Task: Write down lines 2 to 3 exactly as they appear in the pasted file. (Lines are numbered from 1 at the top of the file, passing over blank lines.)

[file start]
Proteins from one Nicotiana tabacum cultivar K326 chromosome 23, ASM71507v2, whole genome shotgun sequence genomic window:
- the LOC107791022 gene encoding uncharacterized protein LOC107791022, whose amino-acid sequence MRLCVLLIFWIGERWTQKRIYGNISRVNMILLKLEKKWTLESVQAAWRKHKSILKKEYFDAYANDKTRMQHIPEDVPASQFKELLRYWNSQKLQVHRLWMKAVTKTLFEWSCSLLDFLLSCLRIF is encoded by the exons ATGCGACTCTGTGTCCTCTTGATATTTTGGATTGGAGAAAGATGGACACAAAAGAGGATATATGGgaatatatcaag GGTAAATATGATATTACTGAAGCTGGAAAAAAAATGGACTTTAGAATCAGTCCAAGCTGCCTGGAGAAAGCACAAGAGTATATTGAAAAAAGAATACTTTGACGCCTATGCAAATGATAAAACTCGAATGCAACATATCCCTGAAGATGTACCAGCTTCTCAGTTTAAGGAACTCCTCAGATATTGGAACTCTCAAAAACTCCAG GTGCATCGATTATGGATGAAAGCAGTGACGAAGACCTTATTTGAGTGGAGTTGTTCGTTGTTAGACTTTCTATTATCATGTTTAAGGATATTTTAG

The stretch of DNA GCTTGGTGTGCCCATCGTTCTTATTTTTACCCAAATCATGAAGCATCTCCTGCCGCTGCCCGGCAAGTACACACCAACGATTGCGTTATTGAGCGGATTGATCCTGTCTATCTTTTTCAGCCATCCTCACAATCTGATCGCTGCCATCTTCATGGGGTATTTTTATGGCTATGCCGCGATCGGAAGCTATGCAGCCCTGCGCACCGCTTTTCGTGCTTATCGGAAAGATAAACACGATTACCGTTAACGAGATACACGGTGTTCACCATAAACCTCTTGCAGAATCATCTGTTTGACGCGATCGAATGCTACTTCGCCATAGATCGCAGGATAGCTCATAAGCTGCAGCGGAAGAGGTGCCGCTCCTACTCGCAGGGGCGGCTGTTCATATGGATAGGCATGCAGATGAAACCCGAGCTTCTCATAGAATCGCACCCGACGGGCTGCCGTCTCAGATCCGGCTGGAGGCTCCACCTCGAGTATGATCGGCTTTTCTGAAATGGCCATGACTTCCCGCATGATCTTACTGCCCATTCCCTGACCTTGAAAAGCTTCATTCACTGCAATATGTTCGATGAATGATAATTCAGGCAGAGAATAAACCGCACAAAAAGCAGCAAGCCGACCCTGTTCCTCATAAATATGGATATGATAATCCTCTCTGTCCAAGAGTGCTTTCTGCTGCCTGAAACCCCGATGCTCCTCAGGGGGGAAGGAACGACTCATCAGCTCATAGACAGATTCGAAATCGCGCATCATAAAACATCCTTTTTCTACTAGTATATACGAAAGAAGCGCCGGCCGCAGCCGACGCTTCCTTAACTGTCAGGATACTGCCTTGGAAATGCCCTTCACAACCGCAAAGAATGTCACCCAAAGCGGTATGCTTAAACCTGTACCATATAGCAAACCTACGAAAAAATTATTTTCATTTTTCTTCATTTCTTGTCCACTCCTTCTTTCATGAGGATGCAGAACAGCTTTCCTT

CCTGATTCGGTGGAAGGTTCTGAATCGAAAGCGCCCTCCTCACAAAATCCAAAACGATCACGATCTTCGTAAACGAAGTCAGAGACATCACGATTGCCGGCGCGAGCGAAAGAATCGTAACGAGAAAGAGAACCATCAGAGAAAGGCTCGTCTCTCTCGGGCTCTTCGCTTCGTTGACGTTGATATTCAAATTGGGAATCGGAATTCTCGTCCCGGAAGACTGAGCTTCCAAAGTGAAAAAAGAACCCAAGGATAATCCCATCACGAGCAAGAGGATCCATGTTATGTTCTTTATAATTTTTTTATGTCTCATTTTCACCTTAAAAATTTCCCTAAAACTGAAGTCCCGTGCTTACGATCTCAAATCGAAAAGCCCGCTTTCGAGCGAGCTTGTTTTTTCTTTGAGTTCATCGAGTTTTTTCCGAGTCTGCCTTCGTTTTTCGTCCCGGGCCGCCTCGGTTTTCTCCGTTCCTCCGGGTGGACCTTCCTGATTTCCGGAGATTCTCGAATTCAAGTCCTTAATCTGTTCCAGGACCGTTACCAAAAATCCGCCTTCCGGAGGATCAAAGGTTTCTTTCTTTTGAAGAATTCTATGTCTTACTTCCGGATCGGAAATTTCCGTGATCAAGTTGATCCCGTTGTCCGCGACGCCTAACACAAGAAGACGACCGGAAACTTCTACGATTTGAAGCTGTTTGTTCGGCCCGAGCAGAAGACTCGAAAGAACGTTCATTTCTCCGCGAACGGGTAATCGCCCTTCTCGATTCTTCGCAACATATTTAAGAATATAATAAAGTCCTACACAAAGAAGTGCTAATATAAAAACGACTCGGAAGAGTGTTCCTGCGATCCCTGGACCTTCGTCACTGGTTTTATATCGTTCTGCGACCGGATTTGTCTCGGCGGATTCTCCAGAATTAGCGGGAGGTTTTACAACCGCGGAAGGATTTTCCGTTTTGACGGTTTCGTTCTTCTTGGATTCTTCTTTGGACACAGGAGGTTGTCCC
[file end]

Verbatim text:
- the LOC107791022 gene encoding uncharacterized protein LOC107791022, whose amino-acid sequence MRLCVLLIFWIGERWTQKRIYGNISRVNMILLKLEKKWTLESVQAAWRKHKSILKKEYFDAYANDKTRMQHIPEDVPASQFKELLRYWNSQKLQVHRLWMKAVTKTLFEWSCSLLDFLLSCLRIF is encoded by the exons ATGCGACTCTGTGTCCTCTTGATATTTTGGATTGGAGAAAGATGGACACAAAAGAGGATATATGGgaatatatcaag GGTAAATATGATATTACTGAAGCTGGAAAAAAAATGGACTTTAGAATCAGTCCAAGCTGCCTGGAGAAAGCACAAGAGTATATTGAAAAAAGAATACTTTGACGCCTATGCAAATGATAAAACTCGAATGCAACATATCCCTGAAGATGTACCAGCTTCTCAGTTTAAGGAACTCCTCAGATATTGGAACTCTCAAAAACTCCAG GTGCATCGATTATGGATGAAAGCAGTGACGAAGACCTTATTTGAGTGGAGTTGTTCGTTGTTAGACTTTCTATTATCATGTTTAAGGATATTTTAG

The stretch of DNA GCTTGGTGTGCCCATCGTTCTTATTTTTACCCAAATCATGAAGCATCTCCTGCCGCTGCCCGGCAAGTACACACCAACGATTGCGTTATTGAGCGGATTGATCCTGTCTATCTTTTTCAGCCATCCTCACAATCTGATCGCTGCCATCTTCATGGGGTATTTTTATGGCTATGCCGCGATCGGAAGCTATGCAGCCCTGCGCACCGCTTTTCGTGCTTATCGGAAAGATAAACACGATTACCGTTAACGAGATACACGGTGTTCACCATAAACCTCTTGCAGAATCATCTGTTTGACGCGATCGAATGCTACTTCGCCATAGATCGCAGGATAGCTCATAAGCTGCAGCGGAAGAGGTGCCGCTCCTACTCGCAGGGGCGGCTGTTCATATGGATAGGCATGCAGATGAAACCCGAGCTTCTCATAGAATCGCACCCGACGGGCTGCCGTCTCAGATCCGGCTGGAGGCTCCACCTCGAGTATGATCGGCTTTTCTGAAATGGCCATGACTTCCCGCATGATCTTACTGCCCATTCCCTGACCTTGAAAAGCTTCATTCACTGCAATATGTTCGATGAATGATAATTCAGGCAGAGAATAAACCGCACAAAAAGCAGCAAGCCGACCCTGTTCCTCATAAATATGGATATGATAATCCTCTCTGTCCAAGAGTGCTTTCTGCTGCCTGAAACCCCGATGCTCCTCAGGGGGGAAGGAACGACTCATCAGCTCATAGACAGATTCGAAATCGCGCATCATAAAACATCCTTTTTCTACTAGTATATACGAAAGAAGCGCCGGCCGCAGCCGACGCTTCCTTAACTGTCAGGATACTGCCTTGGAAATGCCCTTCACAACCGCAAAGAATGTCACCCAAAGCGGTATGCTTAAACCTGTACCATATAGCAAACCTACGAAAAAATTATTTTCATTTTTCTTCATTTCTTGTCCACTCCTTCTTTCATGAGGATGCAGAACAGCTTTCCTT